In combination, these actions of the resiliently compressible strips (i.e., the frictional engagement of the contact patch in combination with the abutment of the material against the upper surface of the gutter lip) are extremely effective in preventing the ladder from developing any tipping or sliding motion during use; in prototype testing, using anti-slip strips in accordance with the preferred embodiment of the present invention, it has been found essentially impossible for a person to cause the ladder to slide laterally against an aluminum gutter, even when pulling forcefully in a sideways direction on the gutter itself.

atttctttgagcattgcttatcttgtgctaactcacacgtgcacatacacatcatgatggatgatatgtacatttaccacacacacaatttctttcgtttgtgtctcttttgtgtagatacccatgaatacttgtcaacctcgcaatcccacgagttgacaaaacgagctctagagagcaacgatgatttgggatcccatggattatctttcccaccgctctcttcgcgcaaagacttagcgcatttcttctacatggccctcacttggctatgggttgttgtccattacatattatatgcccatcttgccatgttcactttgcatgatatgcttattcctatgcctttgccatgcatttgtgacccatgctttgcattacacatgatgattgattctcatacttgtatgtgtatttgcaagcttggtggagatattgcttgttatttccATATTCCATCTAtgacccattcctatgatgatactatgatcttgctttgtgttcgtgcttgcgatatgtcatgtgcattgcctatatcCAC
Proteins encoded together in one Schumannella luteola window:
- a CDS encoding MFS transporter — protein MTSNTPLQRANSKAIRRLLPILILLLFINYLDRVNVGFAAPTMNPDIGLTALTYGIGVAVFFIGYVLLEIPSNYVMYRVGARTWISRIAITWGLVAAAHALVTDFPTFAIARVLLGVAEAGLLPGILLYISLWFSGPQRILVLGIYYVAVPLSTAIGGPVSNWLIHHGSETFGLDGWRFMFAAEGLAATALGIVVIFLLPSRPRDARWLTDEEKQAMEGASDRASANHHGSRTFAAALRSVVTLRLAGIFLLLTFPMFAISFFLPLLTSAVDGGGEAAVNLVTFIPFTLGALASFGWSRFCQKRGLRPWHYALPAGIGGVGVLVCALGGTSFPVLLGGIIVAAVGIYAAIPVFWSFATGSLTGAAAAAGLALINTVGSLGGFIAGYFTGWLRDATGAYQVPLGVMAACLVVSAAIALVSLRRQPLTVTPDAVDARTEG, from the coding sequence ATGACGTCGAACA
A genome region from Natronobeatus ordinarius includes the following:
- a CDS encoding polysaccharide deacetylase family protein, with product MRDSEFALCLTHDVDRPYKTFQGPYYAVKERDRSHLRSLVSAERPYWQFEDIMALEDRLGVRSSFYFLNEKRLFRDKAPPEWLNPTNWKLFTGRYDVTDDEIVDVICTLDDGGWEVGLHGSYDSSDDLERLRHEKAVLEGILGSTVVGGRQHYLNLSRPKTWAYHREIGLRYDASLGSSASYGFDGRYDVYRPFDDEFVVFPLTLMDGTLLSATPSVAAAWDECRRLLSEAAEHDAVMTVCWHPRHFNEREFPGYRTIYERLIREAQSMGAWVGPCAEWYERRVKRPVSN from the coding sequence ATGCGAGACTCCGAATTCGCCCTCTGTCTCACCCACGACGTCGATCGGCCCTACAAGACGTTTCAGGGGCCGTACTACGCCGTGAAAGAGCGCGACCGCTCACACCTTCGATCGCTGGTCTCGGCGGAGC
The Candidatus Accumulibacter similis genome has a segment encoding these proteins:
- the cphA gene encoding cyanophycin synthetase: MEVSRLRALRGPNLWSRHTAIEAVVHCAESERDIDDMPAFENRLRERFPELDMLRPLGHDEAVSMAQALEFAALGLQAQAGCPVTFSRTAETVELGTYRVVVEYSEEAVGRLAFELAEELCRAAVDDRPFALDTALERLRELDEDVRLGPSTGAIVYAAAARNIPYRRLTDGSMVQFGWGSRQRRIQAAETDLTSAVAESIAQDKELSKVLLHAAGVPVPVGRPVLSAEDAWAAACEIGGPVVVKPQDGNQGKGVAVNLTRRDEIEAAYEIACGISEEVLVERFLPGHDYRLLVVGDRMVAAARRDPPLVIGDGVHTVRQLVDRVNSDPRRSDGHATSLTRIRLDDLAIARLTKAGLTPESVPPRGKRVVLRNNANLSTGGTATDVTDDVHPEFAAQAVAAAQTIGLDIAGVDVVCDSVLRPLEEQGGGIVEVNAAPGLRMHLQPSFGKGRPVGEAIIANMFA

Another particular advantage of the elongate configuration of the strips of resiliently compressible material is that this makes it very easy for the operator to position the anti-slip material against the edge of the gutter, regardless of differences in the height of the gutter above the ground. As is well know, the height of most extension ladders is adjustable only in increments (typically, by the distance between the individual staves of the ladder); the vertical length of the elongate strips avoids the problem of the anti-slip areas being positioned above or below the gutter when the ladder is adjusted to the nearest incremental height. The elongate dimension of the strips also prevents them from moving off of and losing contact with the edge of the gutter in the event that some movement occurs that changes the angle of the ladder relative to the gutter. For most conventional extension ladders, it is preferred that the length of the strips be at least as great as the spacing between the staves/rungs (e.g., about 10-16 inches), although much longer strips (e.g., 3-5 feet or more) may be advantageous from the standpoint of convenience. Moreover, it will be understood that in some embodiments the resiliently compressible, anti-slip material may be provided in other shapes besides elongate, rectangular strips, for example, in an oval or rounded configuration.